Early or first socialization begins right after we are brought upon the world (after birth). We are socialized by the people surrounding us more especially our families or guardians which is mostly people we love and trust. They often tells us the do(s) and don’t(s) and what is expected from you as female or male in terms of cultural/tradition and society in terms of how to behave, they teach us the roles we have to play and the expectations we should have as we grow up. They help us shape or build a picture of our futures and dreams. It happens both interpersonally (how we relate to others) and intrapersonally (how we think of ourselves) and it automatically becomes part of our early socialization CITATION Bob10 l 7177 (Harro, 2010). For instance, with regards to gender; boys should not cry because they are stronger than girls and girls are weaklings that is why they cry or white kids are smarter than black children (race).
Institutional and cultural socialization begins when we embark on our educational, religious, work experience, medical, constitutional, and economic institutions. The messages we receive are about how to be, whom to “look up to” and “look down on” thus, including the rules we have to abide to, beliefs, values, role allocation and how we think. We are generally exposed to rules, beliefs, roles and assumptions that are not fair to everyone, leaving others to be underprivileged or oppressed CITATION Bob10 l 7177 (Harro, 2010). For example, if you are not a Christian or if you are not a believer then you are not going to heaven or Zulu people are stubborn, they never want to be told what to do and never want to be open to learning other languages or cultures because they are supposedly rooted to their culture and traditions and white people hire black people to be their domestic workers.
Growing we used to be told that boys should not cry because they are stronger than girls and girls are weaklings that is why they cry.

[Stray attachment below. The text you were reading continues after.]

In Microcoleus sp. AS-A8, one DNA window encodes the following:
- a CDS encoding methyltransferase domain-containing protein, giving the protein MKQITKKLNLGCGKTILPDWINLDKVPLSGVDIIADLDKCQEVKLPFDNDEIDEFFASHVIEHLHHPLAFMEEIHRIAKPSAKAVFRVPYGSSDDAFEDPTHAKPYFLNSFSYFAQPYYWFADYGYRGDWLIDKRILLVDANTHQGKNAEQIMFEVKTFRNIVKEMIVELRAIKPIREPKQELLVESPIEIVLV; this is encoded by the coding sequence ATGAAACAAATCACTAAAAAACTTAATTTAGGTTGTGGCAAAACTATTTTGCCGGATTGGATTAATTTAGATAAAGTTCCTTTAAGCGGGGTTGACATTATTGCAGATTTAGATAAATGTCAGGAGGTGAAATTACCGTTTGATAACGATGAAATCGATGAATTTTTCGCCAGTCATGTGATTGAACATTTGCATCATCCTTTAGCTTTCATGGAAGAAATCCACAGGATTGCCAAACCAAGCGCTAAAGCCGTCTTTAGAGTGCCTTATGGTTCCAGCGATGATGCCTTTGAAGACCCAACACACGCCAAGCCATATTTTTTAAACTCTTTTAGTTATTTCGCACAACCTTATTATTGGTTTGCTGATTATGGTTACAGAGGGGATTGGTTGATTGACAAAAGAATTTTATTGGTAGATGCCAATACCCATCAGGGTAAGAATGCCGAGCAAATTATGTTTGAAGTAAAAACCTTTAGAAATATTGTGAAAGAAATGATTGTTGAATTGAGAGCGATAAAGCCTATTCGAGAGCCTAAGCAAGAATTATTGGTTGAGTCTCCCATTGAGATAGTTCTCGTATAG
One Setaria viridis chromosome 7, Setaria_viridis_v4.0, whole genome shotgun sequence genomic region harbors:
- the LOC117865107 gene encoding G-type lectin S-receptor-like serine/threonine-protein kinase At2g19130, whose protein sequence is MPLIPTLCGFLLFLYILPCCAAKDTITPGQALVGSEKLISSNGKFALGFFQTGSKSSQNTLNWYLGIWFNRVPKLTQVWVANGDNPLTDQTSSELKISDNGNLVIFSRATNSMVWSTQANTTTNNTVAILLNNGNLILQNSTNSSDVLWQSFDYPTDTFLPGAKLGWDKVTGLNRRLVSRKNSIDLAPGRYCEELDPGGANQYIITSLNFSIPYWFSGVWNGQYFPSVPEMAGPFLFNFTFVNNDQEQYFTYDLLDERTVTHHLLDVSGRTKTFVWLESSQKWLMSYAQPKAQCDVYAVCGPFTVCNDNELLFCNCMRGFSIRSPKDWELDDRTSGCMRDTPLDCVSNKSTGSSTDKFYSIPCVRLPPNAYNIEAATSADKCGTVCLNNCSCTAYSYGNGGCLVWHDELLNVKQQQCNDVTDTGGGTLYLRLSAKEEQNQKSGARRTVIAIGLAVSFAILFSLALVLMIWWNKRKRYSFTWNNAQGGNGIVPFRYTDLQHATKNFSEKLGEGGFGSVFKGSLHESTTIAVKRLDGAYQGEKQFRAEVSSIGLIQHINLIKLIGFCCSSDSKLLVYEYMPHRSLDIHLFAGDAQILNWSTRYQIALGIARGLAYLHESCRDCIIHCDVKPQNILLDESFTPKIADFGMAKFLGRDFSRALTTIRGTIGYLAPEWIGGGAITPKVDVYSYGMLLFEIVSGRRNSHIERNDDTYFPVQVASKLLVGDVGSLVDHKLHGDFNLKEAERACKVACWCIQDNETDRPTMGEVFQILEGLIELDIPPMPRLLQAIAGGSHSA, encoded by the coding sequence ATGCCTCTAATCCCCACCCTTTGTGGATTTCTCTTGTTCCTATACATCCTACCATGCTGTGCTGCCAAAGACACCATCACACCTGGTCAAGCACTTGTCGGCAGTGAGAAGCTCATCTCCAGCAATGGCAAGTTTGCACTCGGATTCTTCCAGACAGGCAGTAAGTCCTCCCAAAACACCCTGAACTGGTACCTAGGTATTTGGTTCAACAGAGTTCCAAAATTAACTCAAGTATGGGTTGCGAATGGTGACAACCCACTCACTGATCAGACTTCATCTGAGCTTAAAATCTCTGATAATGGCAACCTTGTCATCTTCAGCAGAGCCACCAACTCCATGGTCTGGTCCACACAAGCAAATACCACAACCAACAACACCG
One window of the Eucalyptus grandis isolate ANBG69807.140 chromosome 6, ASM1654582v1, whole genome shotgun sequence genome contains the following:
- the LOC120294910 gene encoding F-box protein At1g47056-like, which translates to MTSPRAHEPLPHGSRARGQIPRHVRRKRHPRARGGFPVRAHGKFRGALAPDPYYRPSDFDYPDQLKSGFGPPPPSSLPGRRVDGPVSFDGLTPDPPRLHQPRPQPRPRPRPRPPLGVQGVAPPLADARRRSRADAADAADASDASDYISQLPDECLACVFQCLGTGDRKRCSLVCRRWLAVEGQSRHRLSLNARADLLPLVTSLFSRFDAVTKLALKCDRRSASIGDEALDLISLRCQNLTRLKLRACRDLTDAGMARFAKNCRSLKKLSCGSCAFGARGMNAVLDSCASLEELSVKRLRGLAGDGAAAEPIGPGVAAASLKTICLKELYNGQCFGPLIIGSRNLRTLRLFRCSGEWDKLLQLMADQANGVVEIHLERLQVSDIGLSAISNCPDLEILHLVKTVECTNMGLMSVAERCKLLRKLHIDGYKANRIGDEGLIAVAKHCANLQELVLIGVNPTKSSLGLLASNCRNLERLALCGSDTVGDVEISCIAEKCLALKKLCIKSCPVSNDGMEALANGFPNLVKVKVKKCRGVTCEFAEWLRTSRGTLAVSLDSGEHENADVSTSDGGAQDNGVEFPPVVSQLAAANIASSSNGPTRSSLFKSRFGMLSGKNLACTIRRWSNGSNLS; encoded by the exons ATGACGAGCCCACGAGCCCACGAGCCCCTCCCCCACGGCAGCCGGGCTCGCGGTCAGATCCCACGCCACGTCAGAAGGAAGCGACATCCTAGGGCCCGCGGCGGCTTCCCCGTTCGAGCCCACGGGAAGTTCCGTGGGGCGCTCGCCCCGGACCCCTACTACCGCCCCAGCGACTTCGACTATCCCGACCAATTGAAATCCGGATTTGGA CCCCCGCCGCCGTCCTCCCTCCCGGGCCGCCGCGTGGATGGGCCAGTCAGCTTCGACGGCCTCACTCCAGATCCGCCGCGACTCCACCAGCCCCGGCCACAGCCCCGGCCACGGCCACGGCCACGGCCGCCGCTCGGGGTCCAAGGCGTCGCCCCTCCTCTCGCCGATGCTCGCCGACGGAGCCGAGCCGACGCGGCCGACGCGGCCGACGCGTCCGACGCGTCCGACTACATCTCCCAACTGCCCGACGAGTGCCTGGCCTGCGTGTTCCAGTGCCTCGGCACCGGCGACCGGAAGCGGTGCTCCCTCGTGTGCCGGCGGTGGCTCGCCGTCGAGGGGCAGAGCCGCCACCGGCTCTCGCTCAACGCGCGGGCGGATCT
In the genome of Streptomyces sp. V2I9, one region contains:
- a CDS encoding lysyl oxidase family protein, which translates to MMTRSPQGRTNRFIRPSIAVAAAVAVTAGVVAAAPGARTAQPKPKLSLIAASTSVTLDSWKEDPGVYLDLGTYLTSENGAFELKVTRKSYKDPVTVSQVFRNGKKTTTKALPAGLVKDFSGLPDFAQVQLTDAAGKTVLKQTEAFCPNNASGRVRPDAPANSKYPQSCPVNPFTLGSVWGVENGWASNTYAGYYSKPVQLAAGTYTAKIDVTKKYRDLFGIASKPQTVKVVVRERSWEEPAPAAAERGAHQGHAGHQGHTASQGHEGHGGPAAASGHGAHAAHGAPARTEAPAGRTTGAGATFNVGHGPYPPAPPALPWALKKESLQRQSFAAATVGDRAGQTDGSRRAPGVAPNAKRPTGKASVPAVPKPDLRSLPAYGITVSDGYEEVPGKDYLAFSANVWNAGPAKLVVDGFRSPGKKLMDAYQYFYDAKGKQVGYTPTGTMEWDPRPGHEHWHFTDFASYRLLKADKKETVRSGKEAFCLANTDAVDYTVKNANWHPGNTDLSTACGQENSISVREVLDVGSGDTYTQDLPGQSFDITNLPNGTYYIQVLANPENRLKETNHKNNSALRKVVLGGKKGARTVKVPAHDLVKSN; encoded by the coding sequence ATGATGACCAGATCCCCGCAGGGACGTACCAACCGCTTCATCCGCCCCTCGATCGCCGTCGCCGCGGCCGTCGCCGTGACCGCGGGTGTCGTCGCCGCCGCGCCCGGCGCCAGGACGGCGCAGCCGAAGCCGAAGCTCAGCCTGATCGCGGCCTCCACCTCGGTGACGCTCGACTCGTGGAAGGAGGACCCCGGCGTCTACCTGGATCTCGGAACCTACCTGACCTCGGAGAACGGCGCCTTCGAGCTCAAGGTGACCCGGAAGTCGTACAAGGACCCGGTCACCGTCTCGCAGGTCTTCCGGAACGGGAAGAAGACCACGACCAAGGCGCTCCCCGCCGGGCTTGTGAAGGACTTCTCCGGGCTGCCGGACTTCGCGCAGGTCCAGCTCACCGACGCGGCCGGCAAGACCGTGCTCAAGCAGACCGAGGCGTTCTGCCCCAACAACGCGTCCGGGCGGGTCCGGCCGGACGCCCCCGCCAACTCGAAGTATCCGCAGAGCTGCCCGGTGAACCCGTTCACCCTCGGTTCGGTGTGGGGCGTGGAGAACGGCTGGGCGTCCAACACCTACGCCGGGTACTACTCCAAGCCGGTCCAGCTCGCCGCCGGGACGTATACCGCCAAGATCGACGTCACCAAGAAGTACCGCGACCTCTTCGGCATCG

I totally disagree with such statement because crying doesn’t portray you as weak but it is a way of psychologically releasing and dealing with whatever it is that is making you emotional. For instance, when my grandfather passed on, my father and uncles cried on the day of his burial because it was their way of dealing, releasing and letting go of the pain. Furthermore, there are females that are so strong that they are not easily shaken therefore they do not easily cry. For example, when my Aunt lost her job, she did not cry and lock herself in her room with a tub of frozen ice-cream instead she picked herself up and searched for another and even better job.
With regards to race, white children we always said to be smarter than black children
Intelligence is not measured by one’s skin tone. Both black and white children are smart and have their own IQ level that differs from one child to the other. There are black children that are high flying achievers in their academics. For instance, in my previous high school, it was a black’s dominated school and we had quite a number of students that had an overall average of 90% and above.
If you do not go to Sunday school then you are a devil’s child and you will grow horns while sleeping at night.
Although, not going to church is slightly not good but your relationship with God is not determined by the number of times you’ve went to church. However, knowing and acknowledging him from a young age is very important so that you can grow up with a clearer image of who God is and what you are believing for but nobody is forced to believe when they do not want to.